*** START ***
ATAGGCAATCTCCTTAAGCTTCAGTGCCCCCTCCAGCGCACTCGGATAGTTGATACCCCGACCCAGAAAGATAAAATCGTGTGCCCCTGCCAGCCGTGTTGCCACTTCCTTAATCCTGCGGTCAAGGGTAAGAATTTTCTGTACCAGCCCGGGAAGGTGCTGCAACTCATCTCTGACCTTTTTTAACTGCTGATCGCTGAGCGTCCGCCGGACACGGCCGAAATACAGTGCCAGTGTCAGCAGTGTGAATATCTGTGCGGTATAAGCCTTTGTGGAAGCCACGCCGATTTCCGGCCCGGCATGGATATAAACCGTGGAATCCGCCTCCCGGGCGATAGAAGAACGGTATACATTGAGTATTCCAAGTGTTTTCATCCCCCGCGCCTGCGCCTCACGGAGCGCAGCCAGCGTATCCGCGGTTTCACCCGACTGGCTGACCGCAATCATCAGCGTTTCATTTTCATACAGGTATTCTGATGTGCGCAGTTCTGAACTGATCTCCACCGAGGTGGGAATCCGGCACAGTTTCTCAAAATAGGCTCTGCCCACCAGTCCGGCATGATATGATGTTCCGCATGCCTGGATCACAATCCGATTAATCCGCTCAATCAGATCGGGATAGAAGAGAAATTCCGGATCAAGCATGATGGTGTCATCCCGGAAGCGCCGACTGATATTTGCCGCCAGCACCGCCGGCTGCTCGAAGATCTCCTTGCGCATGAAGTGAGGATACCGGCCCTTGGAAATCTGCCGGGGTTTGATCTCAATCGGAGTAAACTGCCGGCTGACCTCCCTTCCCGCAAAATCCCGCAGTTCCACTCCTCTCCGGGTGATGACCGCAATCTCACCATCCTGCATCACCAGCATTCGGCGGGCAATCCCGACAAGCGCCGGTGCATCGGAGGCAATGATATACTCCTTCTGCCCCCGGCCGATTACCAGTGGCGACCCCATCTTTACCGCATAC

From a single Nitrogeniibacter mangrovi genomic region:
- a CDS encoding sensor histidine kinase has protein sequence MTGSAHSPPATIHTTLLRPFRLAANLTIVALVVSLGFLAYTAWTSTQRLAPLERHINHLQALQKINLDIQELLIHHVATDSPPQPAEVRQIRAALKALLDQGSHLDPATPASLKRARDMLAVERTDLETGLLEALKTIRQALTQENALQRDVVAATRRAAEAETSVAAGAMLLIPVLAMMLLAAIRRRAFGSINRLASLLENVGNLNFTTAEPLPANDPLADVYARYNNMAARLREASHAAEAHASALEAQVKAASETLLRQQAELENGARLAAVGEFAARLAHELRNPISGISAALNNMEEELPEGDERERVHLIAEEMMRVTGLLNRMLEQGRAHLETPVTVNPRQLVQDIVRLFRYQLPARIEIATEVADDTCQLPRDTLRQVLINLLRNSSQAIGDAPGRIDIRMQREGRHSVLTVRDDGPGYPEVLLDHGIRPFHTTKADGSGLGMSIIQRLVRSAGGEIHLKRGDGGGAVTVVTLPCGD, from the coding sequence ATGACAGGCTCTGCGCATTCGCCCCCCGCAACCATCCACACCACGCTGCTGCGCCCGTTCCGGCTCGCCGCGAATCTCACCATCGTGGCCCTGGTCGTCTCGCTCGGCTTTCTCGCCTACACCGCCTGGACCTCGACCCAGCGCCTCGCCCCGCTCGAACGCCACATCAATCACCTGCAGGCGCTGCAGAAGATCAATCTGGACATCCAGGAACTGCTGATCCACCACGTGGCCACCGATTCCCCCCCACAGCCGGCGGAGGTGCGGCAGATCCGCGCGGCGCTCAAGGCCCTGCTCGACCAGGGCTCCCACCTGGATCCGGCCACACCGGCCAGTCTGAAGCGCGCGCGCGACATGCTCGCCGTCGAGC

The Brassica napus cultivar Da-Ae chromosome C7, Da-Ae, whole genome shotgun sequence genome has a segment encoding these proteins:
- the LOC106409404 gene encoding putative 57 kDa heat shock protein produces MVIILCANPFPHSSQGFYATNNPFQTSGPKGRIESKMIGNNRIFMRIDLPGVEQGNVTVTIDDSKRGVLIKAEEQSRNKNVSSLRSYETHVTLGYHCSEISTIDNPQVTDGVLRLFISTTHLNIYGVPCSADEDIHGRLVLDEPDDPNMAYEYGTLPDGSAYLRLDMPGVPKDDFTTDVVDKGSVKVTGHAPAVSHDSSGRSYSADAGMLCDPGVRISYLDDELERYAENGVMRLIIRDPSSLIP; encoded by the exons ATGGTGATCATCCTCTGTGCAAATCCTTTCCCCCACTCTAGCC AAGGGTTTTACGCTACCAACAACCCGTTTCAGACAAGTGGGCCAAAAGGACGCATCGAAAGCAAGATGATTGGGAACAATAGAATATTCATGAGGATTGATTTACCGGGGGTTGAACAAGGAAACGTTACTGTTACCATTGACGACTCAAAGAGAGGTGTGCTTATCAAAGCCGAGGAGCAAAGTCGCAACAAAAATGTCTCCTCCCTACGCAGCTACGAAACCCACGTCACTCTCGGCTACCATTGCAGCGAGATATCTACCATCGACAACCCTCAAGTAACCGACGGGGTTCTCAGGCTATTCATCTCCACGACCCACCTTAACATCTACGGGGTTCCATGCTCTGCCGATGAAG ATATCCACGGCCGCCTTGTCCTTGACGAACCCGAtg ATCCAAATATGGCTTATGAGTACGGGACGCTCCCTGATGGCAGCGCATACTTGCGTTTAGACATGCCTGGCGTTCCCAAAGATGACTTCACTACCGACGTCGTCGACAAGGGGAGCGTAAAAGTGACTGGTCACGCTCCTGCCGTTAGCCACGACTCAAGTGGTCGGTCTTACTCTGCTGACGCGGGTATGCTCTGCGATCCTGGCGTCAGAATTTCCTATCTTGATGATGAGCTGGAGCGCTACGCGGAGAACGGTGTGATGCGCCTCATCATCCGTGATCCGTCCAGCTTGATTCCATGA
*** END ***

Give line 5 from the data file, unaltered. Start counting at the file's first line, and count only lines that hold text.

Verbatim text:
- the LOC106409404 gene encoding putative 57 kDa heat shock protein produces MVIILCANPFPHSSQGFYATNNPFQTSGPKGRIESKMIGNNRIFMRIDLPGVEQGNVTVTIDDSKRGVLIKAEEQSRNKNVSSLRSYETHVTLGYHCSEISTIDNPQVTDGVLRLFISTTHLNIYGVPCSADEDIHGRLVLDEPDDPNMAYEYGTLPDGSAYLRLDMPGVPKDDFTTDVVDKGSVKVTGHAPAVSHDSSGRSYSADAGMLCDPGVRISYLDDELERYAENGVMRLIIRDPSSLIP; encoded by the exons ATGGTGATCATCCTCTGTGCAAATCCTTTCCCCCACTCTAGCC AAGGGTTTTACGCTACCAACAACCCGTTTCAGACAAGTGGGCCAAAAGGACGCATCGAAAGCAAGATGATTGGGAACAATAGAATATTCATGAGGATTGATTTACCGGGGGTTGAACAAGGAAACGTTACTGTTACCATTGACGACTCAAAGAGAGGTGTGCTTATCAAAGCCGAGGAGCAAAGTCGCAACAAAAATGTCTCCTCCCTACGCAGCTACGAAACCCACGTCACTCTCGGCTACCATTGCAGCGAGATATCTACCATCGACAACCCTCAAGTAACCGACGGGGTTCTCAGGCTATTCATCTCCACGACCCACCTTAACATCTACGGGGTTCCATGCTCTGCCGATGAAG ATATCCACGGCCGCCTTGTCCTTGACGAACCCGAtg ATCCAAATATGGCTTATGAGTACGGGACGCTCCCTGATGGCAGCGCATACTTGCGTTTAGACATGCCTGGCGTTCCCAAAGATGACTTCACTACCGACGTCGTCGACAAGGGGAGCGTAAAAGTGACTGGTCACGCTCCTGCCGTTAGCCACGACTCAAGTGGTCGGTCTTACTCTGCTGACGCGGGTATGCTCTGCGATCCTGGCGTCAGAATTTCCTATCTTGATGATGAGCTGGAGCGCTACGCGGAGAACGGTGTGATGCGCCTCATCATCCGTGATCCGTCCAGCTTGATTCCATGA